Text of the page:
Is this the future?
In every industry these days, an emphasis must be placed on sustainable and environmentally conscious practices. Considering that the world’s population just topped 7 billion (and shows no signs of slowing), we should all do our part in protecting the planet’s resources, but one project I recently read about left me scratching my head. A team of scientists are developing methods to cultivate meat artificially in a laboratory, a process they believe could be the solution to alleviating world hunger and saving the environment. Dr. Mark Post, a vascular biologist working on the project, has estimated that if he succeeds, his first burger would cost around $345,000 to produce. However, he believes that when the process is perfected and scaled to industrial levels, the lab-grown beef could be cheaper than the real thing. While the reality of man-made meat still seems far off, there are many environmental initiatives hitting closer to home. The ongoing ethanol saga has certainly created some stress among power equipment users. Between raising the limit of ethanol in gas from 10 to 15 percent and weak labeling, the EPA has been causing headaches for users of the estimated 400 million engine products used in the U.S. every day. The Outdoor Power Equipment Institute (OPEI) and other groups have filed a legal challenge to the misfueling rule, expressing concerns about damage to older engines. In a recent press release, OPEI announced the results of side-by-side testing of ethanol and isobutanol fuel blends on Briggs & Stratton small engines. The results showed that the isobutanol fuel blends did not cause any irregular or unstable engine or performance issues, suggesting that isobutanol could be the solution to meeting the renewable fuel mandate without damaging existing equipment.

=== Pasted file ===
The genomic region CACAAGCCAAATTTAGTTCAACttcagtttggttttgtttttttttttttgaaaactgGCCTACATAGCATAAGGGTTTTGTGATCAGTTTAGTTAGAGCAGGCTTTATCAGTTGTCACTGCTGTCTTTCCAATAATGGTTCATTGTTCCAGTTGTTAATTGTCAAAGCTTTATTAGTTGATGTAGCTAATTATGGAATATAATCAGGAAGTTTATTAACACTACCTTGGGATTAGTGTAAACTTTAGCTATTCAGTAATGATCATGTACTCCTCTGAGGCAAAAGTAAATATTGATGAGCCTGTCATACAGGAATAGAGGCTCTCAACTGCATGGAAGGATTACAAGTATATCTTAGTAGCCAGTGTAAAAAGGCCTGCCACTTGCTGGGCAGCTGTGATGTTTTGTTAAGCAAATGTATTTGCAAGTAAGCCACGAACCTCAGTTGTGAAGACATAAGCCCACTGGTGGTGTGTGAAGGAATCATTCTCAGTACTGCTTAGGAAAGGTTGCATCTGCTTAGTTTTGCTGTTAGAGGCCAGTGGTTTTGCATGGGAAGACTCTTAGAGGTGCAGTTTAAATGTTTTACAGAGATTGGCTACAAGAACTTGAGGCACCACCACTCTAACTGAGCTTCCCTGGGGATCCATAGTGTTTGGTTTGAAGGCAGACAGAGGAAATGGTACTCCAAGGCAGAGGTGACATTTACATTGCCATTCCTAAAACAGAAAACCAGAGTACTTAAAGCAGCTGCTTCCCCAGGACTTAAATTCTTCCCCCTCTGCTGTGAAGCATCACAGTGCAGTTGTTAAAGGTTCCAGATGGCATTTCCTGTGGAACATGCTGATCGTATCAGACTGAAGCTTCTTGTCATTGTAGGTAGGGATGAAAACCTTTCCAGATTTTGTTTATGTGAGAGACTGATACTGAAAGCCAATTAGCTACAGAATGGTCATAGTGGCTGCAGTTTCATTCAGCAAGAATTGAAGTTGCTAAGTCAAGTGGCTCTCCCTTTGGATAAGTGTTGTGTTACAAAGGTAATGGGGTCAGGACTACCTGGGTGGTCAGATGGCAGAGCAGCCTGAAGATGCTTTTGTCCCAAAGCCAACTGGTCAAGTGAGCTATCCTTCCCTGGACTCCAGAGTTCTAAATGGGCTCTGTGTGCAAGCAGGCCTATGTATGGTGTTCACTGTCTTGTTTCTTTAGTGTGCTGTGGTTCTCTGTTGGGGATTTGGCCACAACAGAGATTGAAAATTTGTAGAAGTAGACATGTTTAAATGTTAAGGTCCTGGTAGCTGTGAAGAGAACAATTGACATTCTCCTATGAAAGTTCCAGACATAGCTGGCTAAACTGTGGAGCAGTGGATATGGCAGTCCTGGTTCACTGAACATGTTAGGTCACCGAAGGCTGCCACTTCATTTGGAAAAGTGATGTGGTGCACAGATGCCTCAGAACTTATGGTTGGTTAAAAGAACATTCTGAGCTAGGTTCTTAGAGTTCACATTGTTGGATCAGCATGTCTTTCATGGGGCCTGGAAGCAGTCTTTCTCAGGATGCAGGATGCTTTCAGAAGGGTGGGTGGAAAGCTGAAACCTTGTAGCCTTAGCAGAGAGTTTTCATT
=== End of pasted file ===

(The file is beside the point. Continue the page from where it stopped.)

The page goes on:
In this issue
It’s that time of year again, our annual All-Industry Directory. In this special section (starting on page 21), you’ll find listings and contact information for companies serving the tree care industry – from chain saw manufacturers, to insurance companies, to clothing retailers. You can also research companies by product category. Looking for a new chipper? Simply flip to the product section for a listing of companies that have what you need. Keep this issue all year for easy access to the information you need when you’re shopping for new gear.
So long, 2011!
This issue closes out 2011 – our seventh year of publishing Tree Services. Looking ahead, we’ve got some great things planned for 2012, kicking off with a special state of the industry report in our January issue. Wishing you all a safe and happy holiday season and a prosperous New Year!